The hospital is currently overcapacity on inpatient units, with more people requiring beds than the facility has space for.
“The other day we had, I think, as many as 14 patients who were awaiting admission,” Prince Albert Parkland Health Region communications officer Doug Dahl said. “But there was no bed space up in the inpatient units.”
Individuals waiting to be admitted to inpatient care are increasingly finding themselves relegated to available beds in the emergency room. But this stop-gap measure has disrupted the normal flow of patients through the system.
“Because of how full the hospital is, if there’s somebody who comes into the emergency department and needs to be admitted to the hospital, but there’s no bed to put them in, they stay in the emergency department and utilize a bed there -- which means there’s less space to take care of people coming to the emergency department,” Dahl said. “So that then reduces the ability to flow people through the emergency department who don’t require admission to the hospital.”
Those who come to the emergency room with a non-emergency or non-urgent health concern can expect to wait more than two hours to see a physician. The hospital suggests that such individuals may prefer to visit a local walk-in clinic.
No particular issue or illness is responsible for the glut of inpatients.
“It’s not like we’re noticing a big flu outbreak or anything like that,” Dahl said. “There are a variety of issues that people are coming to. Some of them have chronic conditions, some of them have multiple (diagnoses) and really need to be cared for.”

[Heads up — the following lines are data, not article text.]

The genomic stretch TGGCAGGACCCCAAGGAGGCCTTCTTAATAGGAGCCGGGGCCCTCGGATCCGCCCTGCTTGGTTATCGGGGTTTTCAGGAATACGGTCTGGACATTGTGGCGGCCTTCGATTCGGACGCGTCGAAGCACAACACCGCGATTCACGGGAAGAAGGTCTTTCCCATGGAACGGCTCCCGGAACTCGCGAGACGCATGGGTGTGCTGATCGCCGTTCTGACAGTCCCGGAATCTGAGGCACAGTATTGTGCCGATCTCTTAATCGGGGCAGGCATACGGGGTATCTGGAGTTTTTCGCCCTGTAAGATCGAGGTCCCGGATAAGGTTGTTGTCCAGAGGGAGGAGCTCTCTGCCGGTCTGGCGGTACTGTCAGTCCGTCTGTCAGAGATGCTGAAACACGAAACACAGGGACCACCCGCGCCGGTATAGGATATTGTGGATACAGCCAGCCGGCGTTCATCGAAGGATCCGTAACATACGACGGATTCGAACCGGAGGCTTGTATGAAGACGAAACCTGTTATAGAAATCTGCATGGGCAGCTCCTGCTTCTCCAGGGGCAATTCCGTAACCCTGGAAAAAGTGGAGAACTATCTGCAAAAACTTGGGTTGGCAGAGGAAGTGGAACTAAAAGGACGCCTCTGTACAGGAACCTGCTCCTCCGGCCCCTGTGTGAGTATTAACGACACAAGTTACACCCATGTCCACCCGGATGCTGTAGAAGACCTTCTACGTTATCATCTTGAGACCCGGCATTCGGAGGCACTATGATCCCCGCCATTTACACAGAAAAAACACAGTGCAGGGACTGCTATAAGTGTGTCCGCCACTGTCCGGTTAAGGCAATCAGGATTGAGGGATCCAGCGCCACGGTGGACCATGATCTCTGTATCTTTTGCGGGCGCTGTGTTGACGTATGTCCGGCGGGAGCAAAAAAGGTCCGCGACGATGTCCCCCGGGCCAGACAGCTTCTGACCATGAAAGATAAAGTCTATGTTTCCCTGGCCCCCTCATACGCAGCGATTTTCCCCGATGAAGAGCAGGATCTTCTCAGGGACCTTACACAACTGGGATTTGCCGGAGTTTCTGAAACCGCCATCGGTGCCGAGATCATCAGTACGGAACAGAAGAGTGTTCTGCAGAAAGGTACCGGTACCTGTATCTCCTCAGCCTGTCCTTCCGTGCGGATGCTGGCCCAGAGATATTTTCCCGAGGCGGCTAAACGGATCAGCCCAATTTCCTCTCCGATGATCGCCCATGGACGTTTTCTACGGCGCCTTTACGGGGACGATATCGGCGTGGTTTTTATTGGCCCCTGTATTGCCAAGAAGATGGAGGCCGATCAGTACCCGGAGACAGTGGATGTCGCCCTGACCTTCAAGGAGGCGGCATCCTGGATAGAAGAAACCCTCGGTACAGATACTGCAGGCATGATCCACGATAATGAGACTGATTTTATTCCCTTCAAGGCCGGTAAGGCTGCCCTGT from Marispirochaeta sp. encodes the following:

Lack of space for inpatients has become a recurring problem for the hospital. Dahl outlined a number of factors that have contributed to the current situation.
You want to make sure that people do have support, so that if they go home or go to another setting that the care level is what is required. - Doug Dahl
One of the biggest challenges is moving people out of inpatient beds who no longer require hospital care, but may require other forms of attention such as long-term care. Not all patients have the personal support network that might provide such care at home.
“Sometimes there is difficulty in having enough support for them to be able to go home,” Dahl said. “So they end up staying in the hospital longer than is required for the type of care they need. But if there isn’t any other place for them to go, we can’t really send them out without making sure that they are able to be cared for properly.”
The Prince Albert Parkland Health Region has approximately 600 long-term care beds, all of which are usually full. There are almost 70 names on the waiting list, which has grown substantially in recent years.
One hopeful sign is a new long-term care facility presently under construction in Prince Albert. Upon completion, the project will increase the region’s inpatient capacity by 26 beds.
In the meantime, the hospital is working with physicians, patients and their families to ensure that individuals are properly cared for after being discharged.
“You want to make sure that people do have support, so that if they go home or go to another setting that the care level is what is required,” Dahl said. “Otherwise they may end up coming back to the hospital in a more severe condition, and we want to make sure we avoid that as well.”